Rust: Domain Name Validation

Recently, as I work my way through learning bits of rust, I have been thinking that I should in corporate some form of input validation for domains.

Today I will look at two crates.

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Rust: Move from binary to library and Add Documentation Examples that are tested.

In the previous article in this series I went through some basics of documenting your rust code. I had hoped to be able to take advantage of another nice feature of rust. That being the fact that code examples are actually tested by rust. I will go through the changes I had to make for this to work.

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Rust: Documenting your Code

As with all projects. It’s important to create documentation. This is, as we know, very important when creating code. When we come back to a project after a break, or if someone new takes over. Documentation will help you remember or learn what the code does. The thinking that was behind certain decisions.

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Looking at Regex in Rust (Addendum)

Hi. In my previous article Looking at Regex in Rust. I covered some basics. Today I will go over some new things that I have learned, as I expanded on things that my regex expression needs to handle. In particular the need to handle the possible existence or none existence of qualifiers +,-,~,?.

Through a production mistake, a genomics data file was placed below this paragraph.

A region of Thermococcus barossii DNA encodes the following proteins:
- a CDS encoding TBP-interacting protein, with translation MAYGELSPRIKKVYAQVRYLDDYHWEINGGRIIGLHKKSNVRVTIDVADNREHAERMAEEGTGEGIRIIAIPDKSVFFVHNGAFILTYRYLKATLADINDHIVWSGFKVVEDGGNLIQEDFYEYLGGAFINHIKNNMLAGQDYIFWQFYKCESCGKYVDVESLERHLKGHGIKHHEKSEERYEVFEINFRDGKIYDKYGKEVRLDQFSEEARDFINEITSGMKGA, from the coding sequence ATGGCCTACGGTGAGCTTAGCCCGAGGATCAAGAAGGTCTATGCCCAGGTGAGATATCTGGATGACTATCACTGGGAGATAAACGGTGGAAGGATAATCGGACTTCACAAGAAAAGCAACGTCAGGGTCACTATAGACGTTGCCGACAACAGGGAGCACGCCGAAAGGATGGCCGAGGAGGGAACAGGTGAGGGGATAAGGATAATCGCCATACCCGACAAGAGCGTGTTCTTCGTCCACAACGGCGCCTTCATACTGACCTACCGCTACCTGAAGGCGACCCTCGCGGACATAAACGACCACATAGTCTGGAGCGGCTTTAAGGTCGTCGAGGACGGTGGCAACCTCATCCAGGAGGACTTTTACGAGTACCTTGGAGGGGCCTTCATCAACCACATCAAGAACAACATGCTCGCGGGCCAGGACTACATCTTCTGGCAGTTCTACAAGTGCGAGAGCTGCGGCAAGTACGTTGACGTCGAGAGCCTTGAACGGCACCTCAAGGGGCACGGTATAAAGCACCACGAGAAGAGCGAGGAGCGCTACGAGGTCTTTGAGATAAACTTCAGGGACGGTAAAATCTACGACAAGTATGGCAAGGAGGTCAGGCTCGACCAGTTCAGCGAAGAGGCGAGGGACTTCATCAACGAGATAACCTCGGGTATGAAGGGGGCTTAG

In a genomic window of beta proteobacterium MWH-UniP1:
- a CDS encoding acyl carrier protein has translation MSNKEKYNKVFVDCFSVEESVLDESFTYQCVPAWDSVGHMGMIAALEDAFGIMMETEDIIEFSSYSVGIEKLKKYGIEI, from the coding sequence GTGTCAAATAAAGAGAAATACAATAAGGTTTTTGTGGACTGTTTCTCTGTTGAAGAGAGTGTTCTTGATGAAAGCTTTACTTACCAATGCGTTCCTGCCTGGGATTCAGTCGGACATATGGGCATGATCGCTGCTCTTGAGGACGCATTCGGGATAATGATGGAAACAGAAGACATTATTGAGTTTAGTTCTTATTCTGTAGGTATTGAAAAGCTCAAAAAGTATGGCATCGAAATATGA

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Looking at Regex in Rust

If you have been following this series, you might know that I am playing with SPF records. I have turned my eye to a and mx mechanisms. As I started looking at the a mechanism. I noticed that my current approach using the standard string functions would probably be fairly difficult to implement. So I started to think about using the Regex crate. So this will be a look at how that went. The challenges and the things that I took away from the experience.

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Rust Basic Testing

As I work through learning rust, I figured it was time to to start doing actual testing.

Why Test

Simple, it’s really essential when building anything beyond a few lines of simple code. Being able to run a series of reproducible tests as you develop; allows you to ensure that changes you make are not breaking exisiting code. You also have the option to develop using TDD.

Of course I have not adhered to any of this as I explore the basics of working with rust. But things are progressing and I should now see how testing basically works in the world of rust.

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Manage Rust Code by Breaking it Up

We often start small coding projects, and we often tend to start them off in a single file. But sometimes, the project naturally grows larger and more complex. The code thus becomes more difficult to manage in a single file.

At these times we often need to break the code up across multiple files so that we can focus on a particular functionality. This is where I found myself as I am toying with my SPF code.

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